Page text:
Dan Loeb's Third Point extended an olive branch to Campbell Soup Co. Friday, scaling back the number of directors it will nominate to the company's board after hearing from investors who favor a settlement.
Loeb is now proposing five new directors after originally seeking to replace the soup maker's entire 12-member board. The activist fund had said a complete overhaul was needed and that Campbell should explore a sale. Loeb has since backed off from his demand for a sale and outlined a 100-day plan to turn around the company.
In a letter to the company's chairman Friday, Third Point said it scaled back the nominations after getting feedback from investors that -- while change was needed -- a settlement involving "meaningful representation" on the board from Third Point's slate would be in the best interest of both parties.
The activist fund, which holds a 7 percent stake in Campbell, said it will put forth its so-called "short slate" at the company's annual general meeting slated for Nov. 29.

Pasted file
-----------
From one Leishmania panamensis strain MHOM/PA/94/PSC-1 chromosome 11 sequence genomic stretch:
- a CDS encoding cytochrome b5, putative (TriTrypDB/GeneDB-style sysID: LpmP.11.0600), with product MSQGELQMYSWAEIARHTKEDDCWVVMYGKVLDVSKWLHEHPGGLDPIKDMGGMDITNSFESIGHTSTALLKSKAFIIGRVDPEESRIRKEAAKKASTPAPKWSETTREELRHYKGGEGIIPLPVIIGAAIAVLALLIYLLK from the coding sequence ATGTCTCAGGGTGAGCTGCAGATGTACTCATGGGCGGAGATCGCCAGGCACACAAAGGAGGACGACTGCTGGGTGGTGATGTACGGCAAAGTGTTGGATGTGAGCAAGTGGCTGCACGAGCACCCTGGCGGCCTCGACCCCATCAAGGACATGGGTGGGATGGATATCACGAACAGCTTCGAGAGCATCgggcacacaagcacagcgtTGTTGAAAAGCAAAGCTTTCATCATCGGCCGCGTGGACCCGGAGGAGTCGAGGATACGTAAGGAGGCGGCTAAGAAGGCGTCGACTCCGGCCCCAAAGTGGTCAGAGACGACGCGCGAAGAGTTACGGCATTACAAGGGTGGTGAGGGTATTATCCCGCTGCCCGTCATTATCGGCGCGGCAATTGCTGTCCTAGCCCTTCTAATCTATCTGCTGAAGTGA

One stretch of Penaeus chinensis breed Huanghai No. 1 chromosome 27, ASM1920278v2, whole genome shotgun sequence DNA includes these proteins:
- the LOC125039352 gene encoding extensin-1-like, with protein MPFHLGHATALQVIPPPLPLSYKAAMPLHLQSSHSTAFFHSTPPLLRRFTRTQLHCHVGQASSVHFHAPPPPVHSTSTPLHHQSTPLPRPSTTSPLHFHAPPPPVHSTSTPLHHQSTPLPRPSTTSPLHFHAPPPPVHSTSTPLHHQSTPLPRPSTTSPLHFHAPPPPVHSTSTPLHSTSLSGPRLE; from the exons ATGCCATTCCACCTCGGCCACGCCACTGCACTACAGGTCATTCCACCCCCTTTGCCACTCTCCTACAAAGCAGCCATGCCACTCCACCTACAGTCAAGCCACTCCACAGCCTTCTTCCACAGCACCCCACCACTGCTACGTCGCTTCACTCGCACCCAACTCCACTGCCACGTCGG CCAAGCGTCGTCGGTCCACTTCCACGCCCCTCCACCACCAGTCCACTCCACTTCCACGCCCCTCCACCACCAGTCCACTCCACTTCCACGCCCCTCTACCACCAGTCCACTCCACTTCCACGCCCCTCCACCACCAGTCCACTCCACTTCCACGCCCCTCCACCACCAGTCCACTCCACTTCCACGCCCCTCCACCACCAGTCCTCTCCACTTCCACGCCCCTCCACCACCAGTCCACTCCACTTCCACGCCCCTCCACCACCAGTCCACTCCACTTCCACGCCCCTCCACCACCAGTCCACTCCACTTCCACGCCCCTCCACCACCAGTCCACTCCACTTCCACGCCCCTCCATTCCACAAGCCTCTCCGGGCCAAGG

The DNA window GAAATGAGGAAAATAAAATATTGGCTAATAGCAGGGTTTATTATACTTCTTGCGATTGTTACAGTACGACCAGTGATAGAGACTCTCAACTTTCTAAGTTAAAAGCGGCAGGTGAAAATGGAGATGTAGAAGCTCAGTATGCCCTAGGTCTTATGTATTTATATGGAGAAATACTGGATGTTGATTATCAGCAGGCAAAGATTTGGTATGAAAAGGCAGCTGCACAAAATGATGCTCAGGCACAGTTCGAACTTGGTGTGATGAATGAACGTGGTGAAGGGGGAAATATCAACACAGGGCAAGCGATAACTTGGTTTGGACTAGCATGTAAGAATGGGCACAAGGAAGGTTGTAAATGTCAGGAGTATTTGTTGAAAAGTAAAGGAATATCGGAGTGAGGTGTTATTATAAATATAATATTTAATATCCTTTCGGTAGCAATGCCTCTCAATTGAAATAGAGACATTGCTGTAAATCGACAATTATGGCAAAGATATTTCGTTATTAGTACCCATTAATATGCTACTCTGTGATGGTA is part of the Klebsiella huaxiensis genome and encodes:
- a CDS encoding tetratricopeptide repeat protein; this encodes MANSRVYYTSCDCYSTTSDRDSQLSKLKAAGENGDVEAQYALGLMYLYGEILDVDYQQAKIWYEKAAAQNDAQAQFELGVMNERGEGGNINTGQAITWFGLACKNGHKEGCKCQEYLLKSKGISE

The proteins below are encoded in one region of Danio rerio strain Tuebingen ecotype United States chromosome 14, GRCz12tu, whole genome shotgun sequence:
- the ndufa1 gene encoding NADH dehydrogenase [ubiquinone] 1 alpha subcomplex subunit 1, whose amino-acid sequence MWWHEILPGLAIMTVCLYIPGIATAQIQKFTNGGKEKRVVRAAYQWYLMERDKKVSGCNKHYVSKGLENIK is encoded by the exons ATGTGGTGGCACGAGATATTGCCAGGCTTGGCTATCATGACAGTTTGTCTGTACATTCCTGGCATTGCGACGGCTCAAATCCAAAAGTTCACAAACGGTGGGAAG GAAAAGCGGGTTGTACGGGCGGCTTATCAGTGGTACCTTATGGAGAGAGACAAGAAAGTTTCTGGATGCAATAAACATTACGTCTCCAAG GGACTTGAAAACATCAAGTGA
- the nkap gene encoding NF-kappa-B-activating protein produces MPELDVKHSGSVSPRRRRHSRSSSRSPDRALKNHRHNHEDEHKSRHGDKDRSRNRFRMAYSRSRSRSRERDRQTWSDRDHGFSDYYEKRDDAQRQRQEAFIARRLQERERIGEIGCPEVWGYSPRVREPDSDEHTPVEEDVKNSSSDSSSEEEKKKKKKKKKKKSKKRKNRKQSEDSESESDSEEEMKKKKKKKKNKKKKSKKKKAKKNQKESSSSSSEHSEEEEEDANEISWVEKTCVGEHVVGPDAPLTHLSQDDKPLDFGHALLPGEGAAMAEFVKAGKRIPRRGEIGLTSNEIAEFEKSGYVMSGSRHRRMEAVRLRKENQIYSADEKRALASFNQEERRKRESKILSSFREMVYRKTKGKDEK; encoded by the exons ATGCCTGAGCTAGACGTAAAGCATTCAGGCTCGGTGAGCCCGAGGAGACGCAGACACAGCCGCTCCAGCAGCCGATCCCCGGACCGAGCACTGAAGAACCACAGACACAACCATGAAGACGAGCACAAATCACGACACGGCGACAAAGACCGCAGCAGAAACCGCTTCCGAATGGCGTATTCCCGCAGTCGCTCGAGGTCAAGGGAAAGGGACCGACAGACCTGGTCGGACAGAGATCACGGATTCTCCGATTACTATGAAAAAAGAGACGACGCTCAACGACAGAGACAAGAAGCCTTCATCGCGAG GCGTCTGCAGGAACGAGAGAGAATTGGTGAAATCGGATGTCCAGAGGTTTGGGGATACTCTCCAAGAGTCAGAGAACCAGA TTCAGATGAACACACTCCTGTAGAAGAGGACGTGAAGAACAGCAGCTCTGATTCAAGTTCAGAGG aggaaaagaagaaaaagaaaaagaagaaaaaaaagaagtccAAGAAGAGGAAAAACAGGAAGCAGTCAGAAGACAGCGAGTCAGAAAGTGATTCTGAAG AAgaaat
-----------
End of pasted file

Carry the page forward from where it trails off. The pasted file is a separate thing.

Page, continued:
Third Point's nominees include William Toler, the former CEO of Hostess Brands Inc.; Kurt Schmidt, former CEO of Blue Buffalo Pet Products Inc; Sarah Hofstetter, the president of Comscore Inc.; Bozoma Saint John, the CMO of Endeavor; and Munib Islam, a partner at Third Point. Toler is prepared to serve as interim CEO of Campbell, Third Point said.
"We have carefully selected the independent short slate to bring the experience and expertise that we think Campbell's board most needs to improve outcomes for shareholders," Third Point said in the letter, adding that it has been surprised by Campbell's "blanket dismissals" of its nominees.
"We suggest you take the time to do so to see for yourself why many shareholders believe they would be outstanding additions to the Campbell board," the firm said.
After Third Point announced its smaller slate, Campbell said it had proposed adding two people from Third Point's slate, Schmidt and Hofstetter, to its board after its annual meeting in late November. The soup maker said that idea was rejected by Third Point.
The move comes after Campbell said earlier this month that descendants of the company's founder planned to vote their entire stake in the company, about 41 percent of its outstanding common shares, for its incumbent directors. That creates a significant hurdle for Loeb to get his directors on the board.
The decision to scale back the slate comes as both sides prepare to present their cases to a group of shareholder advisory firms, which tend to look more favorably on activists seeking a minority amount of seats rather than those who are seeking to replace the entire board.
-- Bloomberg News